What you bet does not reflect what you get. Diane Spencer reports on what schools receive from the nation's weekly flutter. Britain's poorest regions are losing out in lottery awards to education, even though they are the highest spenders.
Ulster folk gambled away the equivalent of Pounds 137.76 each last year and got back less than a penny per head in money for schools from the sports and the arts councils. By contrast Londoners spent a mere Pounds 80 a year each, and got back 32p per head for education, according to figures from the Department of National Heritage and OFLOT, the lottery regulator.
In the East Midlands, people spent Pounds 97.81 and in return 15p a head was spent on education. People in Yorkshire and Humberside bet Pounds 107.11 each with a return of 46p per head.
Hugh Bayley, Labour MP for York, claimed the figures showed how the grants, too, had become a lottery. He said each region should keep its own share of the money and a local committee should decide which of the five good causes it should go to: the arts, sport, charities, heritage, the Millennium Fund.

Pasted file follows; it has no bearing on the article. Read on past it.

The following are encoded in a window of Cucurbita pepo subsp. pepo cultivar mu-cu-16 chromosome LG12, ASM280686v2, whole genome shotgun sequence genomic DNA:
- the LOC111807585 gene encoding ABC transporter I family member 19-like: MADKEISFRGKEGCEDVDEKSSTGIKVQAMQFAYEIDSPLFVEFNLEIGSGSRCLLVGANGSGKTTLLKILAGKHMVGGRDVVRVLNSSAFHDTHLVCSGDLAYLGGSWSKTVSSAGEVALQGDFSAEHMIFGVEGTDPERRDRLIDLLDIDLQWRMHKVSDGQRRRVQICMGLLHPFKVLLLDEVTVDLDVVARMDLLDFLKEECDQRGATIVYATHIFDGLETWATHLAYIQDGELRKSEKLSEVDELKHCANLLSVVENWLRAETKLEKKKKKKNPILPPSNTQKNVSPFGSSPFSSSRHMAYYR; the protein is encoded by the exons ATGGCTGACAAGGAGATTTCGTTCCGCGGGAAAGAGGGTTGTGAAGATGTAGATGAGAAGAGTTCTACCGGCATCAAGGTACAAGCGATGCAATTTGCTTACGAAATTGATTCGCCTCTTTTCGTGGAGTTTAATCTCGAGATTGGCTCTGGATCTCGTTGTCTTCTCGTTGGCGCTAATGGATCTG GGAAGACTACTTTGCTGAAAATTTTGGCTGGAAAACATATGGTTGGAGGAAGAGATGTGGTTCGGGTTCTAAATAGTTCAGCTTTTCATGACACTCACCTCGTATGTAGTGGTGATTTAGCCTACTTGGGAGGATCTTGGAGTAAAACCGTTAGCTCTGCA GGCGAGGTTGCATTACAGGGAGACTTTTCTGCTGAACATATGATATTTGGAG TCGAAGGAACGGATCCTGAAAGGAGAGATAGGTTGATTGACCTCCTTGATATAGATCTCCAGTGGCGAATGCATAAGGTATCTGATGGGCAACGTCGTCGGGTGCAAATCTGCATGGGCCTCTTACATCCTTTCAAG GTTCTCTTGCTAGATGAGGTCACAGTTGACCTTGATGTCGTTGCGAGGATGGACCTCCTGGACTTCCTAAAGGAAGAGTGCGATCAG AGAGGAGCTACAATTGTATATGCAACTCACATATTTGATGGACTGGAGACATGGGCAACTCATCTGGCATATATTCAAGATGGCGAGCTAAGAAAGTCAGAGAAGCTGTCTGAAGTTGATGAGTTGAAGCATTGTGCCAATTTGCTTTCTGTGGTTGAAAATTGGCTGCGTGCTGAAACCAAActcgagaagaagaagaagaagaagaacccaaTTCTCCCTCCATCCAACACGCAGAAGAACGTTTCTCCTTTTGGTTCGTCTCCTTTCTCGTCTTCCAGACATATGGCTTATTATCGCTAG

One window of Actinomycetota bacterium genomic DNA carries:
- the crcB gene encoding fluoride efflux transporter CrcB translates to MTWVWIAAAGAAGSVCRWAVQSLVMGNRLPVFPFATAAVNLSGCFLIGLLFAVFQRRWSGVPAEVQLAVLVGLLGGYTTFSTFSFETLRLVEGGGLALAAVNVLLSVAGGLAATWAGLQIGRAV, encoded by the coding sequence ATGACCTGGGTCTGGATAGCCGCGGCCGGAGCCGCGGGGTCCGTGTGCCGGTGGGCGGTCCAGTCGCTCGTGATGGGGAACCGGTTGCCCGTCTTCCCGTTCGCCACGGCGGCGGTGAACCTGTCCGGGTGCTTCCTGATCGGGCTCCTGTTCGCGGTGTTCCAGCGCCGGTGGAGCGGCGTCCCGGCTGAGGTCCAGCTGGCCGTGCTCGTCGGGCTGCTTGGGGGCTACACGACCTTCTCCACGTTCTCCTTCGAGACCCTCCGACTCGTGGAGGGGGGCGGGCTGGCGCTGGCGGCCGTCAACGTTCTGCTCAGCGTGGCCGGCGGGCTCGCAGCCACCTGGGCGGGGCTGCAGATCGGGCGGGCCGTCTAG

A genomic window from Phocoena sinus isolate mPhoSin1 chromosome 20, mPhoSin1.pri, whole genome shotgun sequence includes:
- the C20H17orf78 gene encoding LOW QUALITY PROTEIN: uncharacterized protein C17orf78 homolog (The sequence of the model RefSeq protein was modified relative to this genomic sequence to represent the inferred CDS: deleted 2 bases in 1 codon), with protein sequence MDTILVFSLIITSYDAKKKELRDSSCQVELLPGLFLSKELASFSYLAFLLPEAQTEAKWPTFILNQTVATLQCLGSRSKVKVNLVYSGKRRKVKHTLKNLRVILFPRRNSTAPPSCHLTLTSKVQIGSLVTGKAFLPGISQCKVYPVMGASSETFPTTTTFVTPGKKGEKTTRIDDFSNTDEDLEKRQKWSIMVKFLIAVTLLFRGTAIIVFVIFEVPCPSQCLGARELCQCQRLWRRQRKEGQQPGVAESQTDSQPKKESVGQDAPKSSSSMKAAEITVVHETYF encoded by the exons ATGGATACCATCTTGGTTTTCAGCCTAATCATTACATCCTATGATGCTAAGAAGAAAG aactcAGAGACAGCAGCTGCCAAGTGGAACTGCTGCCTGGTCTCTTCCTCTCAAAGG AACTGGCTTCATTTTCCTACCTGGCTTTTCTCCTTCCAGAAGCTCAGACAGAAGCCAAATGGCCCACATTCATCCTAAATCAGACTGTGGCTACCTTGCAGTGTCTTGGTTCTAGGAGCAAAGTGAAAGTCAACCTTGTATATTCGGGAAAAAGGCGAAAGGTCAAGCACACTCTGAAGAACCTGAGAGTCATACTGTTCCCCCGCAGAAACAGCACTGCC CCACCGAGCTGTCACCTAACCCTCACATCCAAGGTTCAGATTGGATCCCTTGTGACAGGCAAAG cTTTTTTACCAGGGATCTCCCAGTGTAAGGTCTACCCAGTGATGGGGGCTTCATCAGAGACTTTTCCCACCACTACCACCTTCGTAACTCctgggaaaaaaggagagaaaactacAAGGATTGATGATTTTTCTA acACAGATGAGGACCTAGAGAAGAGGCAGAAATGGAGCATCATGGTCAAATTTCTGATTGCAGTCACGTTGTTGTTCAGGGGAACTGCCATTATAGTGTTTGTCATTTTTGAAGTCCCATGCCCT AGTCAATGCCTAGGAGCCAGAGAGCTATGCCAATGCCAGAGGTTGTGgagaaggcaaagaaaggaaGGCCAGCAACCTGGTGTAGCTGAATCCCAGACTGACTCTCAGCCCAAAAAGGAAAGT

The figures, compiled up to April, also showed that Scotland and Wales fared well. Scots spent Pounds 100 each with education profiting to the tune of 37p per head. Wales invested Pounds 108 per head, with 69p for schools.
However, next year the picture could change as new lottery rules will come into play.
Last autumn the Sports Council expressed concern abut the uneven spread of awards. It said that poorer areas could not raise the 35 per cent it demanded in matching grants.
Earlier this year, Virginia Bottomley, the National Heritage Secretary, allowed the council to target deprived urban and rural communities, ruling that projects could receive up to 90 per cent funding.
Mrs Bottomley also changed the rules so that lottery cash could cover more than just a project's capital costs. The Arts Council is preparing proposals for a scheme to give grants to young people to help develop their artistic talents.
Margaret Bolton, lottery communications director at the Arts Council, said bids under Pounds 100,000 had always needed a 10 per cent match.
She pointed out that the council was not allowed to solicit applications and inevitably well-established institutions had been geared up to apply. So far, the Sports Council has made more than 260 awards to the education sector, totalling around Pounds 40 million. The Arts Council has awarded Pounds 11 million to 53 schools and colleges.